Electric fencing offers protection against chicken predation
Keeping a small flock of chickens at home to provide eggs and meat has become increasingly popular, but many first-time small-scale poultry farmers are discovering that several species of wildlife like the taste of chicken as much as people do. The Vermont Fish and Wildlife Department urges poultry owners to use electric fencing and follow other precautions to protect their birds from predation.
“We have had a dramatic increase in the number of complaints of bears, foxes, raccoons, fisher, coyotes, skunks, and bobcats preying on chickens,” said Colonel Jason Batchelder, Vermont’s chief game warden. “Many of the calls are coming from people who are new at keeping chickens and who do not provide sufficient protection for their birds.”
“Electric net fencing, secure housing, and a few other measures can help protect back yard chickens from most wildlife predation,” Colonel Batchelder added.
Protecting free-ranging chickens is impossible, so Colonel Batchelder urges people to keep their birds contained inside electric net fencing and to make sure any wire fencing is secure. Use of one-fourth inch hardware cloth, especially along the bottom of an enclosure, will block most small predators. Weasels can get through a one-inch opening. The electric netting, however, is good extra protection even outside the wire netting –– especially against black bears which are strong enough to break into most unprotected chicken coops. Several types of electric net fencing are available. The netting is portable and can easily be used with chicken tractors and other moveable pens.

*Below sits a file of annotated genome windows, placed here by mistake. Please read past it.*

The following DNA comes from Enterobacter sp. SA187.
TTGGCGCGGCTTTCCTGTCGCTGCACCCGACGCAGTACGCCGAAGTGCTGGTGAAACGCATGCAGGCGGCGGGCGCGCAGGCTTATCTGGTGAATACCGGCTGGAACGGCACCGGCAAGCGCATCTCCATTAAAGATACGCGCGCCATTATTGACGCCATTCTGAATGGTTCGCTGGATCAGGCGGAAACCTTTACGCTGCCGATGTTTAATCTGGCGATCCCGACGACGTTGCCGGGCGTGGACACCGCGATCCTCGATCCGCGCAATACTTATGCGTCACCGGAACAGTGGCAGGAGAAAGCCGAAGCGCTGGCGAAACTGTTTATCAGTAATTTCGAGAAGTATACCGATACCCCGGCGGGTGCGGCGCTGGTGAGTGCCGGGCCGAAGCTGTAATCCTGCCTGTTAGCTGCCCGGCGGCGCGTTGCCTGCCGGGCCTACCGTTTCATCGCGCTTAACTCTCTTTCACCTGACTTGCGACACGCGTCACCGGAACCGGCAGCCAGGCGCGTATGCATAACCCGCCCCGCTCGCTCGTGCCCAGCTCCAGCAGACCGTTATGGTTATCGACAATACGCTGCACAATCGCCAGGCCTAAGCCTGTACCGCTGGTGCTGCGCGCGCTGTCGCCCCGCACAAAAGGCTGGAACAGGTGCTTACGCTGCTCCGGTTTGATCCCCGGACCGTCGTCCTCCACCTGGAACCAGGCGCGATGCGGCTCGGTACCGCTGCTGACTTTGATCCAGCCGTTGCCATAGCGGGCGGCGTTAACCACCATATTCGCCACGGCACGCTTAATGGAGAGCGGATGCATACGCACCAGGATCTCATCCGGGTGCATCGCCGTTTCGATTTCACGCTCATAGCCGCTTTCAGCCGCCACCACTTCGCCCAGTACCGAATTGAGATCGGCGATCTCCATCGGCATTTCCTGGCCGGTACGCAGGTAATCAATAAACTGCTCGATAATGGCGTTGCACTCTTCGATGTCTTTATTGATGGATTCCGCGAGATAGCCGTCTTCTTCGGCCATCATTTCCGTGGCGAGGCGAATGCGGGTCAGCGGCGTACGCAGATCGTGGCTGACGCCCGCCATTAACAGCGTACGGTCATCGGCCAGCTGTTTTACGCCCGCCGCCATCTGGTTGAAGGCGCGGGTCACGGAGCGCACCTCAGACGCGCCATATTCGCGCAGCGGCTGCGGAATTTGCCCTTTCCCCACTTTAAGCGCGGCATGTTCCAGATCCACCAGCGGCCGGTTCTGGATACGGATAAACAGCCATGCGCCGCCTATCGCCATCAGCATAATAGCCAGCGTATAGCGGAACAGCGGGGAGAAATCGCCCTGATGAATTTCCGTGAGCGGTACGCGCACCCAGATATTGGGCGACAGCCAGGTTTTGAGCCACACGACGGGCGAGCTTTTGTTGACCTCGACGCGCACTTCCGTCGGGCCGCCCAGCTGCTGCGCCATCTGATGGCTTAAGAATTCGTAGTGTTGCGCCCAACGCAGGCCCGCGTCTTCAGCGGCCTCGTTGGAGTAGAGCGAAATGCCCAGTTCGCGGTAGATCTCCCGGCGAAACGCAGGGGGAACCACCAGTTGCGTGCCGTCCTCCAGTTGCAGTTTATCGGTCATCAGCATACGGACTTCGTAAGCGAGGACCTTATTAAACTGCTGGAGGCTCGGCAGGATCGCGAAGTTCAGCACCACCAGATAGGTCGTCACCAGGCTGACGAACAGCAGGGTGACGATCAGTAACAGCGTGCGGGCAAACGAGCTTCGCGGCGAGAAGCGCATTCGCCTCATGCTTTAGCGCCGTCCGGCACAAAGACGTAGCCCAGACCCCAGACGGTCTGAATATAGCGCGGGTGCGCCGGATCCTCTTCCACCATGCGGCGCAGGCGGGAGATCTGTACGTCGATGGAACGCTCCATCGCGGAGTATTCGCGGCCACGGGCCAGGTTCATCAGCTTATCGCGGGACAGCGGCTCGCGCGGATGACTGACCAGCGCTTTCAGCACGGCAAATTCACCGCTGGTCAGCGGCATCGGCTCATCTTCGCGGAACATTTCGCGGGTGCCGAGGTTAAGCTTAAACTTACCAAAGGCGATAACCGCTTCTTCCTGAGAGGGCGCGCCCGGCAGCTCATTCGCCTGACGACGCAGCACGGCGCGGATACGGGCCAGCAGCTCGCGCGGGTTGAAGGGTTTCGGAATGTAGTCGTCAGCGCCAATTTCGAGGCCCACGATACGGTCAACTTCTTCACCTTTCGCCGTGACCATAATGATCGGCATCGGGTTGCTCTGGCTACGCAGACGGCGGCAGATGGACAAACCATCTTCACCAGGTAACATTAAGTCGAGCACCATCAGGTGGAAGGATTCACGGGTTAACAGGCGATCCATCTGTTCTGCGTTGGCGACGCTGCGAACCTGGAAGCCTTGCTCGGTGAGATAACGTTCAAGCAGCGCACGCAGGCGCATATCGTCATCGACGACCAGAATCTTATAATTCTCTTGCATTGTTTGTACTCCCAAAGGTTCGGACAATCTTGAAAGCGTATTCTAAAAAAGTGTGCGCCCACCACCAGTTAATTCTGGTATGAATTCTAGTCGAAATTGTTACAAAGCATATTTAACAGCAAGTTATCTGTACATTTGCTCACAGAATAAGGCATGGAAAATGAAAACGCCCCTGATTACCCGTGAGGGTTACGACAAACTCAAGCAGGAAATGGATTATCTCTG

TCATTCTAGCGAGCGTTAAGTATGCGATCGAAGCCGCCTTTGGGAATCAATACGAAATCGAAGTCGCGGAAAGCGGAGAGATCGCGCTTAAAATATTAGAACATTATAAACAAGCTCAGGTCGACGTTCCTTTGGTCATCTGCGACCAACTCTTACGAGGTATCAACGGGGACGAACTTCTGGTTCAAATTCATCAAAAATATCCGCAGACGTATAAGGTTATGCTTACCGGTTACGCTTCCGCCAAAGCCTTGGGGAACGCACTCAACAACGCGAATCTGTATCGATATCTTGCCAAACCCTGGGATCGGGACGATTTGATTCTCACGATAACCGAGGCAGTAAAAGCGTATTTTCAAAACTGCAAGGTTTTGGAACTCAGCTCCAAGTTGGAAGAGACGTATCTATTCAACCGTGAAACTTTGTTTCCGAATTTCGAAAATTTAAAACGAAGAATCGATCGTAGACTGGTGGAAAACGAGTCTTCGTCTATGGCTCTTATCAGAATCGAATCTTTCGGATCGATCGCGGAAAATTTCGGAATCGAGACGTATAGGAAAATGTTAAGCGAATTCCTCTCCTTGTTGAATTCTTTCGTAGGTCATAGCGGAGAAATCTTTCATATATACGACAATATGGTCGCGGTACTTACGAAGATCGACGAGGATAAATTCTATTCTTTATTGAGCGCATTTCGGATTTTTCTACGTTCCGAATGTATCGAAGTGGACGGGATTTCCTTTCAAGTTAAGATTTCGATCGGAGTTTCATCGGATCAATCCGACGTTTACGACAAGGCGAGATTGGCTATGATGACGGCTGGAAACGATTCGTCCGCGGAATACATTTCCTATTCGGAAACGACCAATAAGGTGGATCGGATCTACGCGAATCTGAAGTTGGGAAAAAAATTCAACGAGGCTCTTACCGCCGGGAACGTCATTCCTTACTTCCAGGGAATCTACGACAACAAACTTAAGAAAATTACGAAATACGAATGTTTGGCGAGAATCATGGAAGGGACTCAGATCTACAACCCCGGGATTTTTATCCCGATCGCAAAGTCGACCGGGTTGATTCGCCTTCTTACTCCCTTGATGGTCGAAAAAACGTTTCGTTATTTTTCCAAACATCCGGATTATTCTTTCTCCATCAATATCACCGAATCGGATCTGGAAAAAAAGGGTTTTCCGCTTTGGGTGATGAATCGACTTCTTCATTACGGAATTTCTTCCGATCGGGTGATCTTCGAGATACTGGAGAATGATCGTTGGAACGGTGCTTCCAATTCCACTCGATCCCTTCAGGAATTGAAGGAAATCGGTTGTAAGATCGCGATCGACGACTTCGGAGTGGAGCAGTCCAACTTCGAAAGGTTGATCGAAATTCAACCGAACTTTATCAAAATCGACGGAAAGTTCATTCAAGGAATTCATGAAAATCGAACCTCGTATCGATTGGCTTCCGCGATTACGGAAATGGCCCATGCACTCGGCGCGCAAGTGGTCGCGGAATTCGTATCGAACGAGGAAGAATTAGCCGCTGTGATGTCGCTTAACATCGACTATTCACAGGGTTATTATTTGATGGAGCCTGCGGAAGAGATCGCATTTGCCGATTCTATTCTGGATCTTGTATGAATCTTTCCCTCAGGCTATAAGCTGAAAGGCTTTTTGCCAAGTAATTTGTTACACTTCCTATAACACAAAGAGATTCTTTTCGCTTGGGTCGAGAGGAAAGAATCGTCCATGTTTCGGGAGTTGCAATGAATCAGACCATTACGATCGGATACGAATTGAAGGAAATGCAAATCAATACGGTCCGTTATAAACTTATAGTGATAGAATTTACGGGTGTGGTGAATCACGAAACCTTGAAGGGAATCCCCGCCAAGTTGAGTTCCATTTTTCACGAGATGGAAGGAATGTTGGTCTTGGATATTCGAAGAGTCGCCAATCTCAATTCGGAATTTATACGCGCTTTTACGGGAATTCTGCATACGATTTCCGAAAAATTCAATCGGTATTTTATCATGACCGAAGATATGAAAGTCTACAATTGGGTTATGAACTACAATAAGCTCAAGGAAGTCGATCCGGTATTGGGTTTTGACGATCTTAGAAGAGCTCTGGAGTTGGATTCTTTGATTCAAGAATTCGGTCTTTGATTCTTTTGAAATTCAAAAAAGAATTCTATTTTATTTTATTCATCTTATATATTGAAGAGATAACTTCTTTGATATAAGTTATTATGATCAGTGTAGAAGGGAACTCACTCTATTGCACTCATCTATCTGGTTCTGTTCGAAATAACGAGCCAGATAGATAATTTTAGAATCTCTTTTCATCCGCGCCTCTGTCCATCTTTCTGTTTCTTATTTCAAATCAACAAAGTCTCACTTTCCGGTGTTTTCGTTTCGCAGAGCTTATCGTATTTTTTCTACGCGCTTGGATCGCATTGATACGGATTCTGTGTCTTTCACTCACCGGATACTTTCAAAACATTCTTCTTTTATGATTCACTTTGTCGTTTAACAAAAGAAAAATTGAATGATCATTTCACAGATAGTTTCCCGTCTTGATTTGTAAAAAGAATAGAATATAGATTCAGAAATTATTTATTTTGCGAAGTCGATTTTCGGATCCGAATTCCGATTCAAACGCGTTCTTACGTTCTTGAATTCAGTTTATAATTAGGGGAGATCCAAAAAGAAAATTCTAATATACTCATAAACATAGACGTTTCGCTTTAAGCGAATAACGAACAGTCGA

Additional tips to help keep your chickens safe include: Apply bacon grease or peanut butter to a spot on the electric fencing as an added deterrent; cover the tops of pens with wire or plastic netting to guard against attacks from avian and climbing predators; bury galvanized hardware cloth or netting 12 inches deep around the perimeter of the pen to prevent access by digging predators; a motion-activated light to illuminate the coop after dark will discourage some predators. Motion-activated alarms also can deter them; store poultry feed in a secure indoor location in tight containers, and only feed poultry the amount that can be consumed in one feeding.
Colonel Batchelder, who has chickens at home, says having a backyard flock is fun, but knowing how to protect them is essential for success. –– from Vermont Fish and Wildlife.